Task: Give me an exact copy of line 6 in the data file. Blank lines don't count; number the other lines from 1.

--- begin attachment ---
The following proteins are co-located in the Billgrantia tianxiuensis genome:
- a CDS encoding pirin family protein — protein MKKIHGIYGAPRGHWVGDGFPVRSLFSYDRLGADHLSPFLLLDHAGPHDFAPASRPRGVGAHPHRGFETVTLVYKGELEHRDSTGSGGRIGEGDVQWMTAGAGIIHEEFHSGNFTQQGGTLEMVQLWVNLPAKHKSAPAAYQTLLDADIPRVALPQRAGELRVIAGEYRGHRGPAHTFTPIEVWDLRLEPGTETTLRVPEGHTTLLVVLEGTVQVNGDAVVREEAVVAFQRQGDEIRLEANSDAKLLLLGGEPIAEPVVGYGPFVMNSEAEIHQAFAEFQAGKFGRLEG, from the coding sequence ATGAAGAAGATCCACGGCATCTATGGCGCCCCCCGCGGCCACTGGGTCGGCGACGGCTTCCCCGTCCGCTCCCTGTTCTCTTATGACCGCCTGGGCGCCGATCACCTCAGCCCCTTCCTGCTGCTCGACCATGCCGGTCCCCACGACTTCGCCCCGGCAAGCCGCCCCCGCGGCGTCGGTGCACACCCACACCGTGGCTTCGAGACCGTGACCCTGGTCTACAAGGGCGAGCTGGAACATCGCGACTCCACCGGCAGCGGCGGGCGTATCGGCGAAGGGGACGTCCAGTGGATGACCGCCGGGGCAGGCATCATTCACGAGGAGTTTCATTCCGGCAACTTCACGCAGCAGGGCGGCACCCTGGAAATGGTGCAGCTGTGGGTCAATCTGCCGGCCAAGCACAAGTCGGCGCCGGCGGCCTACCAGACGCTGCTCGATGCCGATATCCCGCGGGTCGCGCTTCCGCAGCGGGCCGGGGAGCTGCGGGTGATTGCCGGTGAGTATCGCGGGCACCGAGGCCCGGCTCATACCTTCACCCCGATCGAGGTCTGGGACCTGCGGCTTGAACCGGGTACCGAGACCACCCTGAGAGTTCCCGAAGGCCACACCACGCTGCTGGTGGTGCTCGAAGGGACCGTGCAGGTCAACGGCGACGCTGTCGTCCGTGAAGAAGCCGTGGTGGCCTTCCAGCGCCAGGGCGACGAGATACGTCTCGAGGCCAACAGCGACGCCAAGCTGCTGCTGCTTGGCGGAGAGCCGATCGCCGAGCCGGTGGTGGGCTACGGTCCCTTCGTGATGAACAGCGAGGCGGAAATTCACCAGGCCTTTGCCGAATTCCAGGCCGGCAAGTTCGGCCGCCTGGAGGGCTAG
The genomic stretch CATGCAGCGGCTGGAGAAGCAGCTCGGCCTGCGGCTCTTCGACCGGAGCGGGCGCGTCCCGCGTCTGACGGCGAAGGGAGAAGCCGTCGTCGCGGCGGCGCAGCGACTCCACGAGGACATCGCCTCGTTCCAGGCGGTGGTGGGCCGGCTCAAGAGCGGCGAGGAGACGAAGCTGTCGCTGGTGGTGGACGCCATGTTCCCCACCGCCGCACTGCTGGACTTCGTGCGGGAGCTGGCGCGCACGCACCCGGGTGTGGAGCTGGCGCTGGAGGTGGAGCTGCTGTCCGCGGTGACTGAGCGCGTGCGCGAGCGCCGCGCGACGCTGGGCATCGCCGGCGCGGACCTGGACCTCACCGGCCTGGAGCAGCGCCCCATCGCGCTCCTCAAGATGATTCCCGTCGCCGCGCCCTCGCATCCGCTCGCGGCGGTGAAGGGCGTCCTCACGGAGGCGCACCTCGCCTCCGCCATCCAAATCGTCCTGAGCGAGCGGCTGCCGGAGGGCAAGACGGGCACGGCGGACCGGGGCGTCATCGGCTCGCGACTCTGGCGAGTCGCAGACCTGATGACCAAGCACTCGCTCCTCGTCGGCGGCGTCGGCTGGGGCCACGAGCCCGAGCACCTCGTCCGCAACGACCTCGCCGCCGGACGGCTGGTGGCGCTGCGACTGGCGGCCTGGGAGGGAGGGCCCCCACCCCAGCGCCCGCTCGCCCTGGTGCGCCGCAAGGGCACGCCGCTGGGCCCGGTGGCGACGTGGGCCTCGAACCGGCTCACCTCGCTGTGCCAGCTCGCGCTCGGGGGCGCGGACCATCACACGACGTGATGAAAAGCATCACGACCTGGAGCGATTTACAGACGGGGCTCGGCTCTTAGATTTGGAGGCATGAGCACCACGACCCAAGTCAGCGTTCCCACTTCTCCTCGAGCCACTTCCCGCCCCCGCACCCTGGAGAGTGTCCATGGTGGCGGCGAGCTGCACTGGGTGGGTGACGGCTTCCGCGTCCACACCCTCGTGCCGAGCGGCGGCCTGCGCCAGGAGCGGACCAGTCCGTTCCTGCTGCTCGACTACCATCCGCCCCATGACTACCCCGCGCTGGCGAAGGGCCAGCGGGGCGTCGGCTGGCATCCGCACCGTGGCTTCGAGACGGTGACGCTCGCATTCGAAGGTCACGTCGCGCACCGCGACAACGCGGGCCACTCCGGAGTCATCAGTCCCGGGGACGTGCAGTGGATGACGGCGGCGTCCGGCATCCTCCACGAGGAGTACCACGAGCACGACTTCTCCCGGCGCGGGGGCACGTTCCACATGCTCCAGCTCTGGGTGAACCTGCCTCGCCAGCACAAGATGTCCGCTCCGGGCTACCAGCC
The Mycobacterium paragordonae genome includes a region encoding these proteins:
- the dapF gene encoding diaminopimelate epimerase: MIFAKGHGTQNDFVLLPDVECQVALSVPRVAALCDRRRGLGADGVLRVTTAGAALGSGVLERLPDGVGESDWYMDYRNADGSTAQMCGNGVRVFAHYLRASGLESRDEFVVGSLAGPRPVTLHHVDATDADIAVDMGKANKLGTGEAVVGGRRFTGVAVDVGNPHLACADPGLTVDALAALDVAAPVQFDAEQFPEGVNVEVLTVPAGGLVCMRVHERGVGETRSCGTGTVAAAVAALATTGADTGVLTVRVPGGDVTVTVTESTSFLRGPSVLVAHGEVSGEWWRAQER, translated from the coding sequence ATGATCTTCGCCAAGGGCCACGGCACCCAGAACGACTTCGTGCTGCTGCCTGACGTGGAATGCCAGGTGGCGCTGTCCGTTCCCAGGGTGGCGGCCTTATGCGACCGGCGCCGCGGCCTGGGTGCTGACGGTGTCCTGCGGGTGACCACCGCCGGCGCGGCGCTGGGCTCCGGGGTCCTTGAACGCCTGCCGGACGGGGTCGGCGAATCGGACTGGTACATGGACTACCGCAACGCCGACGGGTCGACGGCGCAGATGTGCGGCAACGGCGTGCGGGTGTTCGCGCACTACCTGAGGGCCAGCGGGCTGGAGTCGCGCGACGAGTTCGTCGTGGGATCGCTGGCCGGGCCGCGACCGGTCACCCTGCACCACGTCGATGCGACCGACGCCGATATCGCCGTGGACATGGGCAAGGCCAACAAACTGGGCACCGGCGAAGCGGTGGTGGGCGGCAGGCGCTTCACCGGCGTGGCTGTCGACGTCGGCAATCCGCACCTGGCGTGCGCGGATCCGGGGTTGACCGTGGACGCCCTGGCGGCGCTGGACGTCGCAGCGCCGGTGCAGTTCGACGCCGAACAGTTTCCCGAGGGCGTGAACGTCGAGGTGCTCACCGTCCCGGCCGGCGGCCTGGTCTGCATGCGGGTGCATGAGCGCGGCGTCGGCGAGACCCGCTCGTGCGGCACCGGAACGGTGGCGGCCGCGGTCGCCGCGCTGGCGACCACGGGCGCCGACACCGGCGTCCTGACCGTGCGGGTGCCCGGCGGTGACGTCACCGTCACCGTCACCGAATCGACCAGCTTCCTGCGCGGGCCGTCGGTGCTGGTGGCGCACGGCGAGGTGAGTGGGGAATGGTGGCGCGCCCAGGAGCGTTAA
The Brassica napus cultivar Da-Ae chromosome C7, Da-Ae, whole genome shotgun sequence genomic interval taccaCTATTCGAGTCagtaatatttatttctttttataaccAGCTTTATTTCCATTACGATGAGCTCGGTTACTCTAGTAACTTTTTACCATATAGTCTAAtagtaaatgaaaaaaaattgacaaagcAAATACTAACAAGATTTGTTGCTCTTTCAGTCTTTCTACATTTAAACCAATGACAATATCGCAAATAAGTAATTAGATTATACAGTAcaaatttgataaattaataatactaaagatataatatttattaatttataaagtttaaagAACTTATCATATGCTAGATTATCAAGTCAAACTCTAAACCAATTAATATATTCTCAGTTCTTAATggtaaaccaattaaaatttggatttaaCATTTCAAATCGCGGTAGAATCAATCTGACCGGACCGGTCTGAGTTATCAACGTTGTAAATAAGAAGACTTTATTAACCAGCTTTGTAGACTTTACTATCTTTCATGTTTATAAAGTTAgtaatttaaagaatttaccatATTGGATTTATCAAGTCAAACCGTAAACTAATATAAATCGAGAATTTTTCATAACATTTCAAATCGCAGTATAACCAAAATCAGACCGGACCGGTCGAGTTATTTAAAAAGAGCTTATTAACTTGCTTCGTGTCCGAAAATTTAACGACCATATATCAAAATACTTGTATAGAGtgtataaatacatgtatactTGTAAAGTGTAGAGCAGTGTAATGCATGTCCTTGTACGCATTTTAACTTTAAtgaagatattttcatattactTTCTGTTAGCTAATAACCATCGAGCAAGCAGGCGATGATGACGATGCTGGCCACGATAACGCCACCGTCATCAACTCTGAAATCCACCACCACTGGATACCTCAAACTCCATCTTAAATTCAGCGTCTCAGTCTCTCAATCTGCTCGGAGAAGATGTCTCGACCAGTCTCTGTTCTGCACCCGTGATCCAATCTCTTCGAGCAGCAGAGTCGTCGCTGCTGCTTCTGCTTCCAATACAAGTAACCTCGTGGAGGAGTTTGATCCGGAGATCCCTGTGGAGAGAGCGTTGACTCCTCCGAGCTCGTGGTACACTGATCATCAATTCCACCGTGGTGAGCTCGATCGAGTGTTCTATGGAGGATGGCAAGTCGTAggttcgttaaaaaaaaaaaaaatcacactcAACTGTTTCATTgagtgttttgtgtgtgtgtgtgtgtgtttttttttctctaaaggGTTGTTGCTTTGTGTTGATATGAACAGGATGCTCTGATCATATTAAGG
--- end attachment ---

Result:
The Brassica napus cultivar Da-Ae chromosome C7, Da-Ae, whole genome shotgun sequence genomic interval taccaCTATTCGAGTCagtaatatttatttctttttataaccAGCTTTATTTCCATTACGATGAGCTCGGTTACTCTAGTAACTTTTTACCATATAGTCTAAtagtaaatgaaaaaaaattgacaaagcAAATACTAACAAGATTTGTTGCTCTTTCAGTCTTTCTACATTTAAACCAATGACAATATCGCAAATAAGTAATTAGATTATACAGTAcaaatttgataaattaataatactaaagatataatatttattaatttataaagtttaaagAACTTATCATATGCTAGATTATCAAGTCAAACTCTAAACCAATTAATATATTCTCAGTTCTTAATggtaaaccaattaaaatttggatttaaCATTTCAAATCGCGGTAGAATCAATCTGACCGGACCGGTCTGAGTTATCAACGTTGTAAATAAGAAGACTTTATTAACCAGCTTTGTAGACTTTACTATCTTTCATGTTTATAAAGTTAgtaatttaaagaatttaccatATTGGATTTATCAAGTCAAACCGTAAACTAATATAAATCGAGAATTTTTCATAACATTTCAAATCGCAGTATAACCAAAATCAGACCGGACCGGTCGAGTTATTTAAAAAGAGCTTATTAACTTGCTTCGTGTCCGAAAATTTAACGACCATATATCAAAATACTTGTATAGAGtgtataaatacatgtatactTGTAAAGTGTAGAGCAGTGTAATGCATGTCCTTGTACGCATTTTAACTTTAAtgaagatattttcatattactTTCTGTTAGCTAATAACCATCGAGCAAGCAGGCGATGATGACGATGCTGGCCACGATAACGCCACCGTCATCAACTCTGAAATCCACCACCACTGGATACCTCAAACTCCATCTTAAATTCAGCGTCTCAGTCTCTCAATCTGCTCGGAGAAGATGTCTCGACCAGTCTCTGTTCTGCACCCGTGATCCAATCTCTTCGAGCAGCAGAGTCGTCGCTGCTGCTTCTGCTTCCAATACAAGTAACCTCGTGGAGGAGTTTGATCCGGAGATCCCTGTGGAGAGAGCGTTGACTCCTCCGAGCTCGTGGTACACTGATCATCAATTCCACCGTGGTGAGCTCGATCGAGTGTTCTATGGAGGATGGCAAGTCGTAggttcgttaaaaaaaaaaaaaatcacactcAACTGTTTCATTgagtgttttgtgtgtgtgtgtgtgtgtttttttttctctaaaggGTTGTTGCTTTGTGTTGATATGAACAGGATGCTCTGATCATATTAAGG